It takes a week to make most of his swords. They cost 2,000 baht to produce and are sold at 3,200 baht. Samurai swords require two weeks and 30,000 baht and are sold for over 42,000 baht. Silver swords take the longest, about six months, because of their intricately carved patterns. The silver pieces sell for 68,000 baht.

Now, business is good. He exports his products to Germany, France, Switzerland, Singapore, and Malaysia. Businesses from these countries find examples of his swords online and request them. Some import Thai swords, others provide designs for him to recreate and he modifies them to make them easier to hold. Bunthun says he has recognised some of his swords and knives in films, but has not been given credit. He would like the filmmakers to give him credit so that he can promote his country through his work.

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Employees used to leave him because he didn’t have much money to pay them. Now he doesn’t hire employees; he hires “co-workers.” He trains and mentors them. He will teach anyone who wants to learn to make a sword for free. It takes one week to learn the process of forging, hammering, shaping, cleaning, and sharpening the blade, along with crafting the handle and sheath. Once they are skillful, if they choose to stay, they all share in the profits. He has ten craftsmen who earn 28,000-30,000+ baht a month. The more skillful they are, the more they earn.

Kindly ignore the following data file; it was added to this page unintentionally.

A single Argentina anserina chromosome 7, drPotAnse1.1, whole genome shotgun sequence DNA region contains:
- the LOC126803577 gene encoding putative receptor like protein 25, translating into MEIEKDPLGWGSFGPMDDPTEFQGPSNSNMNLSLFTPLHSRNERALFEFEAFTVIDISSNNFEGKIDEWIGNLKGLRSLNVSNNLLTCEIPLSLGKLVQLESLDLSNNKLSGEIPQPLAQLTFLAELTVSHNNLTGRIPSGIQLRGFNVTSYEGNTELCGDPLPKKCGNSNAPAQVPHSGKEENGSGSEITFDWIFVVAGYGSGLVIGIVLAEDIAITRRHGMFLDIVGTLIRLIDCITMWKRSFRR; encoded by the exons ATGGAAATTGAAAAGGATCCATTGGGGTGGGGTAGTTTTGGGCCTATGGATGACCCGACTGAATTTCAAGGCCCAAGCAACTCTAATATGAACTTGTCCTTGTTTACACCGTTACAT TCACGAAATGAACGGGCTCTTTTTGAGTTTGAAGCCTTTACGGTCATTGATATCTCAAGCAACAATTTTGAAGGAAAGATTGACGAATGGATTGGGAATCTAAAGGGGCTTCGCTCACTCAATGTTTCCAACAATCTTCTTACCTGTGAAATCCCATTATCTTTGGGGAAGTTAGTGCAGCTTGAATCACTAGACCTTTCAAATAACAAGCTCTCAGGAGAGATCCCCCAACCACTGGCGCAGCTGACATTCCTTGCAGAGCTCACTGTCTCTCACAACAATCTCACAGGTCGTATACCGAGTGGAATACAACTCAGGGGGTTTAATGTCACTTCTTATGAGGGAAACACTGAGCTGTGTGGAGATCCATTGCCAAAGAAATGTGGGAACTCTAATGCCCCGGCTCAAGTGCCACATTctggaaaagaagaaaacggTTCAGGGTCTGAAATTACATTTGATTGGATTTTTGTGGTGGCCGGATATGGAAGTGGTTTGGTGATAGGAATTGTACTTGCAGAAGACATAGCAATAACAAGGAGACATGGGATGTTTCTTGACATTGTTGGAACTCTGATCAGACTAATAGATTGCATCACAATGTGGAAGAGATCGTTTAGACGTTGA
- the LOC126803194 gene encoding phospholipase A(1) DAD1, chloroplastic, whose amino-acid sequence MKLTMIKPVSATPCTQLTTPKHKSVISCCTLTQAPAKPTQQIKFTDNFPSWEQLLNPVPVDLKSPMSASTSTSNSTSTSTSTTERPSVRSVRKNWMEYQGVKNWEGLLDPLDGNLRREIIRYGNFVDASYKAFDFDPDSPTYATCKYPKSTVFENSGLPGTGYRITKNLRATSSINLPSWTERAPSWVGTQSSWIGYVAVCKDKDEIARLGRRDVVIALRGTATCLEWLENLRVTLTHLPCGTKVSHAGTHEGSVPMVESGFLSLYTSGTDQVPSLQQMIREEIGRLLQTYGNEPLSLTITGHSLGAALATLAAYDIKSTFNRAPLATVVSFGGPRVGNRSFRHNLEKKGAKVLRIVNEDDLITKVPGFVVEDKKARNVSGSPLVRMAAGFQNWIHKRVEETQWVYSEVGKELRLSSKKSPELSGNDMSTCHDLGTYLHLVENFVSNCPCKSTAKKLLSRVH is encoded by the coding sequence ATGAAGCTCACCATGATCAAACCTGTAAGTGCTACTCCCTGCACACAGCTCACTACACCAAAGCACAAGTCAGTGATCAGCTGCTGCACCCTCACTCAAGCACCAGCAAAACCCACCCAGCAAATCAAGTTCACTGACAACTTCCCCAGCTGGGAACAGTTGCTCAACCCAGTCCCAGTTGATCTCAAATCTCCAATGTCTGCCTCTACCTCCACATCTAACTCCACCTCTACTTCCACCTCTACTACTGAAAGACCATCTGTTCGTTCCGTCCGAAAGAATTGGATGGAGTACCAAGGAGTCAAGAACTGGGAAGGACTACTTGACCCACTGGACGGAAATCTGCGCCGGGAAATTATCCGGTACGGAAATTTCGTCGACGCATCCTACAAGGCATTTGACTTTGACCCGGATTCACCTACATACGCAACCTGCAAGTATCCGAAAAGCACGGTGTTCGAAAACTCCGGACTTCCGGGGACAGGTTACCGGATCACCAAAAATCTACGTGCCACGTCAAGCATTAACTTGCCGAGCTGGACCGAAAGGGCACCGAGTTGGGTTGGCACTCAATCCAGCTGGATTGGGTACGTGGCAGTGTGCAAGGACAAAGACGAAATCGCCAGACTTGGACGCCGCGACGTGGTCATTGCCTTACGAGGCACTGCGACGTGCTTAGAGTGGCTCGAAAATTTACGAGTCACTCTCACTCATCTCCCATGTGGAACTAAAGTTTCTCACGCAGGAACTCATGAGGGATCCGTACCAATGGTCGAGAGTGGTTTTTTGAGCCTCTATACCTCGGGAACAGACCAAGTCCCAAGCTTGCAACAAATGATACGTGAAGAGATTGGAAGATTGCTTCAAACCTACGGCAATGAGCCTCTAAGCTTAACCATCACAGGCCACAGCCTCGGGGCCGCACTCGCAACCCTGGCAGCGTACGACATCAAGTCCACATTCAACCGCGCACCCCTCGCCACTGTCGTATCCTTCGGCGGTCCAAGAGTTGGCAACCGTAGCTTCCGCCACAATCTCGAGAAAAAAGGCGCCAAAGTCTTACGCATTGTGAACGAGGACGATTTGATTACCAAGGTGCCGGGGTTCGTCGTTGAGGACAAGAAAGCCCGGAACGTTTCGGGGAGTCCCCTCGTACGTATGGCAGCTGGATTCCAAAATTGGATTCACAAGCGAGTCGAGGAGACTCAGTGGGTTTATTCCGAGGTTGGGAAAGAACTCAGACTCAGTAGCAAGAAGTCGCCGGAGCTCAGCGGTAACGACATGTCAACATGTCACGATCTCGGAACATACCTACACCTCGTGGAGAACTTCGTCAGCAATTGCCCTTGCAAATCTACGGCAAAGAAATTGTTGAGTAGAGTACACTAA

Bunthun’s craftsmen finish about ten swords each day. “It’s about quality, not quantity,” he said. “It is a dangerous job to make swords by hand and not machine, especially when we iron the metal. We cannot overproduce. Craftsmen need to be calm and concentrated, to work alone in a quiet space, and to focus on every hit of the sword.” From their attention to quality, their reputation has grown. While they practice an endangered art, Bunthun continues to pass on this ancient craft to the next generation in hopes that it will not die.

Contact Bunthun at 089 3718482, 054 338482.